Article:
Tuesday, July 28, 2020

Winner's & Losers in Jacksonville's RNC Cancelation

Last week, many in the city breathed a huge sigh of relief to hear that the Republican National Convention was canceled. Many had worried that such an influx of travelers congregating in the enclosed spaces of the Veteran's Memorial Arena would only hasten the spread of the virus. Others were concerned that the arrival of such an unpopular president could instigate larger and more violent protests.

On the other hand, many local businesses had invested heavily in what they had hoped to be a great week for sales.Restaurants, in particular, had scheduled larger than usual orders. Hotels that had virtually closed down scrambled to find new temporary staff. It's suspected - but not confirmed - that a lot of speculators also have dozens to hundreds of hotel reservations they thought they could easily resell at a profit.

One's personal politics can also play a part in whether or not this looks like a victory or a defeat. For those who support Trump and the Republican party, it's got to be at least a little frustrating to watch these plans evaporate. Those who favor a Democratic victory in November are probably glad that the GOP won't have this platform.

With that out of the way, let's check the roundup:


  • The city - While it doesn't look good that we were one of the only cities who agreed to take on such a dangerous and controversial convention, we will at least be spared the embarrassment of actually having to go through with it. People in other states and cities will be a little bit more aware of the local resistance to the event, and we won't be subject to hours of coverage in the national media. Between the lack of hotels and amenities downtown, the general economic slowdown caused by the pandemic, and the partisan nature of the event, it was likely to generate a lot of negative publicity that can now be avoided.
  • Jacksonville residents - The news is also a big win for Jacksonville residents who were worried about public health and safety. There won't be thousands of people visiting from out of town that week, and we won't be encouraging an escalation to the protests. We've seen just a little bit of chaos from Jacksonville's largest wave of protests in recent history, but for the most part they've been peaceful and orderly. Trump's controversial visit could have been fuel to light a much larger fire, and the proposal to limit protests to a small fenced section of downtown away from the event was already enraging local activists. Again, all of that will now be avoided.
  • Taxpayers -  Yes, the Mayor promised that this would be a huge economic benefit for the city of Jacksonville, but at this point it's pretty clear that his numbers and estimates weren't really based on anything. He was the guy who thought this was a good idea, after all. The reality is that the Charlotte committee wasn't releasing any funds to Jacksonville. There would also be significant costs for police overtime budgets and other security costs. There was always a good chance that this event was going to be a massive waste of money, and the taxpayers would've ultimately been on the hook for that.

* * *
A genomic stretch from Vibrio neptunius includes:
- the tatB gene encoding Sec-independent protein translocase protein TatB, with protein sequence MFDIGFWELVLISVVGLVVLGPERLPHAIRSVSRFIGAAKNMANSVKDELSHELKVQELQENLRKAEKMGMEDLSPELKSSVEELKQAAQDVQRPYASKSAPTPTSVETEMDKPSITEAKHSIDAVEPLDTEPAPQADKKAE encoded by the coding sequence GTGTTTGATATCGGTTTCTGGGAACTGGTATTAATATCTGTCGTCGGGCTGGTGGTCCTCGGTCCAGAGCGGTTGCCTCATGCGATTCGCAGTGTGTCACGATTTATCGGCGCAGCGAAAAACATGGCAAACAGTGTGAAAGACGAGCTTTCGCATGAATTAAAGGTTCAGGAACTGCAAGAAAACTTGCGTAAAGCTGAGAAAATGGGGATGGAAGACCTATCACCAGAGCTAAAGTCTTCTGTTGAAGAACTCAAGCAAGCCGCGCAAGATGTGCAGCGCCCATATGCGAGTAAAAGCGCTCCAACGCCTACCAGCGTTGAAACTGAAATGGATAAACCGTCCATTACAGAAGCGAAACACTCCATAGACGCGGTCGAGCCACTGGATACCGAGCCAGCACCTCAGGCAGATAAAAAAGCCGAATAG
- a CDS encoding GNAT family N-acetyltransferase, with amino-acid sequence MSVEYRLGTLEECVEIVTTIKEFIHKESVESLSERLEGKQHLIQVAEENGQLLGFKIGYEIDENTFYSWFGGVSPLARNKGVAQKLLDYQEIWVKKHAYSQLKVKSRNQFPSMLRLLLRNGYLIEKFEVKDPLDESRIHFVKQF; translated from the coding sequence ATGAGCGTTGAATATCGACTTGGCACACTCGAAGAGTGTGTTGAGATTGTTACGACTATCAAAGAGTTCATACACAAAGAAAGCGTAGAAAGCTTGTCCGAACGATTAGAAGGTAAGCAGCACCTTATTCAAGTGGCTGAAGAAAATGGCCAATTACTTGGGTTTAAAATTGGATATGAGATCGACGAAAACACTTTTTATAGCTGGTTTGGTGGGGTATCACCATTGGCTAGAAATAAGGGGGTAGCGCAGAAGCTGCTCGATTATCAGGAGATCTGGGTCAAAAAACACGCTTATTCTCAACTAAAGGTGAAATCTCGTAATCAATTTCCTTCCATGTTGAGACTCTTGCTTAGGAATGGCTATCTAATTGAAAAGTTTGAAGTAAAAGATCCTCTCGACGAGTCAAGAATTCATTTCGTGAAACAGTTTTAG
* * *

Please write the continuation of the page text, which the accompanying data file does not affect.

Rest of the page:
• Donald Trump - President Trump really wanted his big event. He wanted the roar of the crowd and he didn't want it interrupted with things like social distancing and masks. He wanted a place where he could play out his fantasy of being a popular president in a strong and healthy America, but reality caught up with him quicker than the plan could be enacted. The greatest irony here is that if Trump had taken the virus seriously back in February or March, he probably could have that fantasy match the reality. 
  • Mayor Curry - Out of the local political class, Mayor Lenny Curry seems to have invested the most heavily in the RNC. He promised big economic dividends and a national spotlight, but he got ridicule instead. With the clock running out on his final term, he's likely to be remembered for the things he destroyed (the RNC, the Landing, Metro Park, etc...) and his possibly criminal attempt to sell off JEA. Any hope of a positive legacy or future political career is probably about zero right now, although there may be a part time gig on Fox News available. 
  • Businesses who bet on the GOP - Leadership matters, and Jacksonville businesses who were following the lead of the GOP are likely to see their bets come up short. It's terrible that so many local businesses have been impacted by the pandemic and resulting recession, but this convention debacle just doubled down on a losing hand. Local Republicans might need some time to rebuild trust and leadership within the local business community. 

The easy way out

The other irony here is that the losers might have lost twice as bad if the convention hadn't been canceled. Trump was likely to be greeted by a sparse crowd, and in the aftermath he'd be blamed for any increased transmission or Covid or any attendees who were later found to be infected. Curry would also shoulder additional blame if attendance and economic impact failed to meet expectations. Businesses that were already burned by inflated sales estimates might be hit twice as hard without the opportunity to cancel orders and reschedule shifts in advance.